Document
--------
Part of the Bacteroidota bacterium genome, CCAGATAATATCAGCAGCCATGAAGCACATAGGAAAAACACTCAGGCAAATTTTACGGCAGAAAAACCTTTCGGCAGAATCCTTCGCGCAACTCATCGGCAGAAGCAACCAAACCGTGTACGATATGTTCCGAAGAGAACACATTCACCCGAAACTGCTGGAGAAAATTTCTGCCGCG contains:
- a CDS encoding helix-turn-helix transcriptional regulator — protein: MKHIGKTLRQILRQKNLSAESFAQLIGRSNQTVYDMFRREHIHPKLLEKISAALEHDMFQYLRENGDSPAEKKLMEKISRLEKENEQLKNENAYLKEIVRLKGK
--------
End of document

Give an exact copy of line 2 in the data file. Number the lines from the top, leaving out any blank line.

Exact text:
- a CDS encoding helix-turn-helix transcriptional regulator — protein: MKHIGKTLRQILRQKNLSAESFAQLIGRSNQTVYDMFRREHIHPKLLEKISAALEHDMFQYLRENGDSPAEKKLMEKISRLEKENEQLKNENAYLKEIVRLKGK